A payday loan is one way that many Americans who don’t have emergency funds are able to quickly come up with money to pay for unexpected bills and emergencies. What many people don’t realize is that the rates for payday loans can reach up to 400%, meaning that the interest they charge you will continue to compound, and you may need to take out a second loan to pay off the first. In all likelihood, you won’t have the money to pay off either loan, so you’ll need to take out a third. Soon, you will have entered a vicious cycle that is nearly impossible to escape and will ultimately put you in a far worse situation than when you started.
What’s the best way to avoid taking out a payday loan? Well, you can’t plan for everything, but if you stick to your budget and are able to put aside some money for an emergency fund, then you will be better prepared for unexpected situations.
Open a Second Chance Bank Account
If you’ve been away and you have accrued late fees, overdraft fees, or other issues that have negatively impacted your bank account, it may be in your best interest to simply start fresh. Once you have corrected the issues with your previous bank, you might want to think about opening a Second Chance Bank Account with a financial institution that offers this type of account and understands your situation.
Second Chance accounts are very basic checking accounts designed for people who need to rebuild their credit and banking records. Though these accounts are somewhat restricted and have lower withdrawal and debit limits, they have lower monthly fees and no overdraft.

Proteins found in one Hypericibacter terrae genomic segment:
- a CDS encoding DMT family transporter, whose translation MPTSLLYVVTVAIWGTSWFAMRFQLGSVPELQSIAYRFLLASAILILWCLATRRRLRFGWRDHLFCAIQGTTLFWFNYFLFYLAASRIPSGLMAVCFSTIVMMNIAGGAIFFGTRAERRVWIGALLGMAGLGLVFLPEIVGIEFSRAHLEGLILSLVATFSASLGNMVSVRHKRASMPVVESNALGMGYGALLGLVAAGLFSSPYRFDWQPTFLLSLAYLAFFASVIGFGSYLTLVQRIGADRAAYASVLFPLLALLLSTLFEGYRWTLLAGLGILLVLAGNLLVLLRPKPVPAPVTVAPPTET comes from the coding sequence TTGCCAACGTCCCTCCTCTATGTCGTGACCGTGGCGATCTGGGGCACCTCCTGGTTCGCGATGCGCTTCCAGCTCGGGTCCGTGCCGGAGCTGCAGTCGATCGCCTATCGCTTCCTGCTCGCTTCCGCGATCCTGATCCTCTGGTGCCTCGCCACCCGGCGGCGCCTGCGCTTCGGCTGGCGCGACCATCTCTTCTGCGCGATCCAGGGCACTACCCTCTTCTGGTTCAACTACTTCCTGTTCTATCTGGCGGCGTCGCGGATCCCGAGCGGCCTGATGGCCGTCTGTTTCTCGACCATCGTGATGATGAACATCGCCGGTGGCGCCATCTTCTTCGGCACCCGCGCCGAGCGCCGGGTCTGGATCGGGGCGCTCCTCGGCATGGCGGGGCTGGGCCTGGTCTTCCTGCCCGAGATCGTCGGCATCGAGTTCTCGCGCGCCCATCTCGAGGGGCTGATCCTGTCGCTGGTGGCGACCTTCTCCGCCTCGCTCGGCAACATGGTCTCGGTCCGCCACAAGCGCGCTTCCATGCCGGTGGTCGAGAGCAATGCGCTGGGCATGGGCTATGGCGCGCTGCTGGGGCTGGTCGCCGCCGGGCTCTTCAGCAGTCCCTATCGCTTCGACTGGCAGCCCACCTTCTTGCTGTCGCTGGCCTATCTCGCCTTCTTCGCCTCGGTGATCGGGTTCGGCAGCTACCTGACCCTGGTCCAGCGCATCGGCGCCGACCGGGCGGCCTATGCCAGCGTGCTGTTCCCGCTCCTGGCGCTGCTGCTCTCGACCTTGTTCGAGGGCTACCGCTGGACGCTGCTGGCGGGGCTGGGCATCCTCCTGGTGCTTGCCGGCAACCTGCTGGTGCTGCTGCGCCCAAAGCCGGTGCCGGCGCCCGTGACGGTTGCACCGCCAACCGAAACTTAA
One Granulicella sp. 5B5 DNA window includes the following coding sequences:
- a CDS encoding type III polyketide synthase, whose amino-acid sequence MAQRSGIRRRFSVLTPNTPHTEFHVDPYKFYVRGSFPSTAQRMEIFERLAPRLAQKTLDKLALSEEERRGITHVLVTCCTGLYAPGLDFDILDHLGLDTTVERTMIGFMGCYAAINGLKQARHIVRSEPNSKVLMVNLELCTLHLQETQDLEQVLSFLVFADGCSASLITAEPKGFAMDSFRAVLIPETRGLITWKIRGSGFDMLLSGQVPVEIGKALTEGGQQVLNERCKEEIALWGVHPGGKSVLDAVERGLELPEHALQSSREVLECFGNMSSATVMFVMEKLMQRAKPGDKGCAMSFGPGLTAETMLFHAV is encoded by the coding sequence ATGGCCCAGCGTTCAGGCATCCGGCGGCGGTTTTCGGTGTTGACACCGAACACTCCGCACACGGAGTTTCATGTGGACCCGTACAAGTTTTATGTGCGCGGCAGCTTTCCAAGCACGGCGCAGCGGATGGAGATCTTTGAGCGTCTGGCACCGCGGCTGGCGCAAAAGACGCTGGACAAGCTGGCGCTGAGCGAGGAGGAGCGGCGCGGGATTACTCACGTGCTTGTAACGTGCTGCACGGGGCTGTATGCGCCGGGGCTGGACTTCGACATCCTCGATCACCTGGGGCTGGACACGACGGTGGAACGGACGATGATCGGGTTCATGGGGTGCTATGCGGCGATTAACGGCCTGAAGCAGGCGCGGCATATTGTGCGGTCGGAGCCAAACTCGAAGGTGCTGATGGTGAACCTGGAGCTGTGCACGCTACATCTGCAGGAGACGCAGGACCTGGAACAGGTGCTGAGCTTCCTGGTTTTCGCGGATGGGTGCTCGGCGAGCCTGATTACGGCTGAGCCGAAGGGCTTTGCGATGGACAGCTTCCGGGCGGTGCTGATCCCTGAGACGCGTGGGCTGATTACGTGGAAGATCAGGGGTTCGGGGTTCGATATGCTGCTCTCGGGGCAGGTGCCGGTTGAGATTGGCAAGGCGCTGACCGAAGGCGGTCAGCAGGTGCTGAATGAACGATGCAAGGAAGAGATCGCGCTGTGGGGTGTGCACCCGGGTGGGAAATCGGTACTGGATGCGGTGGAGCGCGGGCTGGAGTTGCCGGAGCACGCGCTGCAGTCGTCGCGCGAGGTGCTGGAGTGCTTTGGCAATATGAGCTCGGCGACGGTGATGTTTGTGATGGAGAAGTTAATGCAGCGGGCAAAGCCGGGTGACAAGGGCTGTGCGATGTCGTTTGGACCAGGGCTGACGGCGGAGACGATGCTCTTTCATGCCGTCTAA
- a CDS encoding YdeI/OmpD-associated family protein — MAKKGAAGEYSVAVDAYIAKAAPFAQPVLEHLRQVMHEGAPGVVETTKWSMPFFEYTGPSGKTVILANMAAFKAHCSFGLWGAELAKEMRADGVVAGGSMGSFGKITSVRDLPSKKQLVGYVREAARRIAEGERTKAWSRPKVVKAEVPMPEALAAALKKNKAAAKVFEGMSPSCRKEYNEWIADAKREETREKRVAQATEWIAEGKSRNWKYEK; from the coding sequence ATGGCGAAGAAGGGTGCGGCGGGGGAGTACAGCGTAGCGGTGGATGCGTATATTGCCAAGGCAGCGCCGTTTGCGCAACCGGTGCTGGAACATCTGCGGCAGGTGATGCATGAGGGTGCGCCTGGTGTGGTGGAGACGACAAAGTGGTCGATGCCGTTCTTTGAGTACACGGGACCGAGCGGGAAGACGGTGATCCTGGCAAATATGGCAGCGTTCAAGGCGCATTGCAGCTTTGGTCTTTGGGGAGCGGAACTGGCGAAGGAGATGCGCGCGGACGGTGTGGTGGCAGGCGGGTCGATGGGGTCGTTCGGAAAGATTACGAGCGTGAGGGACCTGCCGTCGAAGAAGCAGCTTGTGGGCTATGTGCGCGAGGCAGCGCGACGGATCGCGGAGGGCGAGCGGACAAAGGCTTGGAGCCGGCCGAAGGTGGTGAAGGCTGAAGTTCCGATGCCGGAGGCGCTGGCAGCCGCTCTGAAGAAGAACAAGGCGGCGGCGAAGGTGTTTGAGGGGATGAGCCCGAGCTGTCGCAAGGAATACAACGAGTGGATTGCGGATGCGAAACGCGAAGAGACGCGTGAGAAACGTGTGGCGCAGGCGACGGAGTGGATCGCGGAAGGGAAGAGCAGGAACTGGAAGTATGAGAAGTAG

When you begin to earn a paycheck, consider setting up direct deposit with your new bank account. Most employers offer this option, and you don’t have to mess with cashing checks — there are no fees and the money will be ready in your account instantly on payday.
Start Taking Steps to Get Your Debt Under Control
So what’s the most important thing you can do to start controlling your finances and handle your debt? Begin by collecting all of the information you have for every credit card, loan, and any other debt that you owe. Write down the total amount you owe, the minimum monthly payment, and the interest rate for each bill.
Next, start prioritizing your payment plans. The easiest way to start paying off your debt is to pick the smallest bill and throw any extra money at it you can (while still paying the minimum monthly payments on your other bills). After several extra payments, you will be able to pay off that smallest bill and then move onto the next largest bill. This is called the debt snowball, and is the best way to begin paying off debt.
In addition to paying off debt, make sure you start funding an emergency fund. Aim for $1,000 to start, so that if you have an emergency like a car repair, sudden medical bill, or other expense, you can pay it without breaking the bank.
If you have time, make sure to read more about how to begin addressing your debt.
Start slow, and don’t get discouraged
Taking control of your financial life doesn’t have to be intimidating. With just a few minutes each day spent paying attention to your budget and staying on track, you will begin to notice some significant improvements in your financial habits. Once you have a system in place and know where all of your money is going, it will become easier and easier to improve your financial health.
From here, you’ll be on your way to financial freedom!